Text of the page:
The Effect of Prejudice - Professor Fisher's Experiment

While Professor Cannon was groping about in Nature's alimentary preserves in comparative darkness, I concentrated my attention upon the first three inches of the canal which comprise the field of our personal responsibility, and which has been neglected by most of the students of the subject.

While the area considered was right out in front, and open to visual inspection all the time, the opportunity to study its most important features having to do with nutrition was not continuous. Mr. Edison may rivet his attention on an electrical problem and stick to it for forty-eight hours on a stretch, but Taste is only occasionally on exhibition for observation and cannot be pressed into long service at any one time. For test of normal Taste only the time required for the most economic nutrition is available. A real body-need with keen appetite is the first healthy excuse for calling on Taste to perform. Normal appetite, too, being satisfied with appetising foods, is of brief duration. One may linger over a meal as long as desired, enjoying the intimate memory of the gustatory gratification in leisurely process, but in case of a first-class labouring man's hunger and the exigency of a railway station dinner in the midst of a desert, industrious application of faithful Fletcherizing for fifteen minutes will usually supply the real needs of the moment for eight hours at least. This estimate involves a healthy condition of the nutrition department, including an abundance of powerful saliva for the hastening of the mouth treatment, but such a beatific facility can be secured in a very short time by the faithful and intelligent employment of all departments of head digestion.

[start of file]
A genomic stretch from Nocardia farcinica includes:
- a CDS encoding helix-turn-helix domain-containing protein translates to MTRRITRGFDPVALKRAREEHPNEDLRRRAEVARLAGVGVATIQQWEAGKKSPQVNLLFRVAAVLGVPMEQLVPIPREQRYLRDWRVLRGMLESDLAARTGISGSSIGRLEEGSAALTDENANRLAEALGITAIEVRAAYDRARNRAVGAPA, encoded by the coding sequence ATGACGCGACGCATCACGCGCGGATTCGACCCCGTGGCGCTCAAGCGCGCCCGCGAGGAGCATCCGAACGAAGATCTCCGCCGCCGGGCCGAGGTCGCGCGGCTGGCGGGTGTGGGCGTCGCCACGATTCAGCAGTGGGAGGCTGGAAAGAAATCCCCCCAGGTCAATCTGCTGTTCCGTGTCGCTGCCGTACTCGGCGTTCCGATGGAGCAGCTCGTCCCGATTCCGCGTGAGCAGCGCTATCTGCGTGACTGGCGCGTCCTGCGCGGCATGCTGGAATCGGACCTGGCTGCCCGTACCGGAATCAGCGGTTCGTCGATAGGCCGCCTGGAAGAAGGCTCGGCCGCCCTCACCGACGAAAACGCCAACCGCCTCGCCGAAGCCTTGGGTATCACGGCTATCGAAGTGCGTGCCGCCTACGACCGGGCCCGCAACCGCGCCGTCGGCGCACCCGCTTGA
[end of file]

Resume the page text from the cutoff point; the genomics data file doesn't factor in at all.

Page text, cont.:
A person who specialises on the mouth end of the alimentary canal has plenty of time to rest between inspections. He will naturally watch for any feeling of results that may happen while Mother Nature is doing her twenty-five feet of digestion and absorption, but if his part has been performed properly, there will be no news of the process until there is something to excrete from the material ingested. When this occurs, if a microscope is handy for minute inspection, it will be found that most of the excreta is composed of what I think of as the dandruff of the alimentary canal. It is composed of shapeless particles of skin which have been discarded by the mucous surface of the canal in the same manner that dead skin is being continually detached from the head and all parts of the external surface of the body. Depending on the nature of the food, there may be small particles also of indigestible cellulose from vegetable foods and the condensed solids of the digestive juices when they have been used and worn out.